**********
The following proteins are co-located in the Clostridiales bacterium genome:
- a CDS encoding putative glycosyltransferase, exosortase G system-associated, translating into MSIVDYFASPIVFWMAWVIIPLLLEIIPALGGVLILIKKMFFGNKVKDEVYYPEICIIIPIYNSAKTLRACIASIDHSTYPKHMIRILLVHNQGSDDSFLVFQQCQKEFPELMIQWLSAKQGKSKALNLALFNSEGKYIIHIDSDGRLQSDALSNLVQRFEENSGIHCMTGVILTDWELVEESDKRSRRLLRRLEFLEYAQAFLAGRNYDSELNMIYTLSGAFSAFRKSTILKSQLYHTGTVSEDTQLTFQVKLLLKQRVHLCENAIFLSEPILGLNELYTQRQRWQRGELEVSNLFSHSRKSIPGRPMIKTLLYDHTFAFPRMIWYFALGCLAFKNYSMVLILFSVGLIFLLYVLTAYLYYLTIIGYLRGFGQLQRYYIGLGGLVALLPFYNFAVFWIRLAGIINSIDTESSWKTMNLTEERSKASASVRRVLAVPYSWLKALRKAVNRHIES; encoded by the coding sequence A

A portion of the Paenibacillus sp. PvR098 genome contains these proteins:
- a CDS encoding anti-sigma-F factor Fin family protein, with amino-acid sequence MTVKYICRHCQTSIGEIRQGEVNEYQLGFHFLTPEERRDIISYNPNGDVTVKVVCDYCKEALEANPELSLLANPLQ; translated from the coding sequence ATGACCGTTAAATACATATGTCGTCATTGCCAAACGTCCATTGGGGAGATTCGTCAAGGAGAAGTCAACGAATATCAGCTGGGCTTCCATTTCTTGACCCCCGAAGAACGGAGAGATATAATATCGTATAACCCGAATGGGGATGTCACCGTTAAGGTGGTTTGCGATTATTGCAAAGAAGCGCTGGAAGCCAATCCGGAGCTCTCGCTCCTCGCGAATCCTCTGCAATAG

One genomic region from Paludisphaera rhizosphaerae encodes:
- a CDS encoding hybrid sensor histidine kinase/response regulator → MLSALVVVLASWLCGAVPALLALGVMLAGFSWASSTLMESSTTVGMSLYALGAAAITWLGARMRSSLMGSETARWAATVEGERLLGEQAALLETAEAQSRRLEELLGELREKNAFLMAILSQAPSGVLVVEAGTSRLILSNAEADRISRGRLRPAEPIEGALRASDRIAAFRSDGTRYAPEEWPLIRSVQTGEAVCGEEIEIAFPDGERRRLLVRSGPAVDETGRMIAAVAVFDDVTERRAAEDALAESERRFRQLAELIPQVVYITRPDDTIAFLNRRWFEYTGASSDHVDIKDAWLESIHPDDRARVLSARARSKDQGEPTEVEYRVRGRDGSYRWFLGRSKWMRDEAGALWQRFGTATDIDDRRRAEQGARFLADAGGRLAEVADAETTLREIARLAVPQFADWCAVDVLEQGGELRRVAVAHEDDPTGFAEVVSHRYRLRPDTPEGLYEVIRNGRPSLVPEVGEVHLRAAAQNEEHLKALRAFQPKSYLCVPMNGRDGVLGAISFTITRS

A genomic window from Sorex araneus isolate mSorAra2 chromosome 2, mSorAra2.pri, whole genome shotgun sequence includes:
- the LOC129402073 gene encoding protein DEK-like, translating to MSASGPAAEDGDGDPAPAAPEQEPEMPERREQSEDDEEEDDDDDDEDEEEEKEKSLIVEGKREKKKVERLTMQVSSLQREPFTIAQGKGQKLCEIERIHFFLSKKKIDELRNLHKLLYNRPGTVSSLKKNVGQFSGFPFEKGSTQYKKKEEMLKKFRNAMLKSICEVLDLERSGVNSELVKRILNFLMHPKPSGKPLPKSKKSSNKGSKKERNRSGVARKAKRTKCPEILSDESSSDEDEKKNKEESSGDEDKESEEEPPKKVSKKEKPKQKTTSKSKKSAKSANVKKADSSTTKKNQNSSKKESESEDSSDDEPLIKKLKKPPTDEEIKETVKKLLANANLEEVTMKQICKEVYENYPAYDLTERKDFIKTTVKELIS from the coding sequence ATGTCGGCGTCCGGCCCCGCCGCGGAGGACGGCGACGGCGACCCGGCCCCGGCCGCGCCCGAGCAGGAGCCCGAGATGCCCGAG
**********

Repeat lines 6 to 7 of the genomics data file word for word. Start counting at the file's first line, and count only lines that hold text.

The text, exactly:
- a CDS encoding hybrid sensor histidine kinase/response regulator → MLSALVVVLASWLCGAVPALLALGVMLAGFSWASSTLMESSTTVGMSLYALGAAAITWLGARMRSSLMGSETARWAATVEGERLLGEQAALLETAEAQSRRLEELLGELREKNAFLMAILSQAPSGVLVVEAGTSRLILSNAEADRISRGRLRPAEPIEGALRASDRIAAFRSDGTRYAPEEWPLIRSVQTGEAVCGEEIEIAFPDGERRRLLVRSGPAVDETGRMIAAVAVFDDVTERRAAEDALAESERRFRQLAELIPQVVYITRPDDTIAFLNRRWFEYTGASSDHVDIKDAWLESIHPDDRARVLSARARSKDQGEPTEVEYRVRGRDGSYRWFLGRSKWMRDEAGALWQRFGTATDIDDRRRAEQGARFLADAGGRLAEVADAETTLREIARLAVPQFADWCAVDVLEQGGELRRVAVAHEDDPTGFAEVVSHRYRLRPDTPEGLYEVIRNGRPSLVPEVGEVHLRAAAQNEEHLKALRAFQPKSYLCVPMNGRDGVLGAISFTITRS

A genomic window from Sorex araneus isolate mSorAra2 chromosome 2, mSorAra2.pri, whole genome shotgun sequence includes: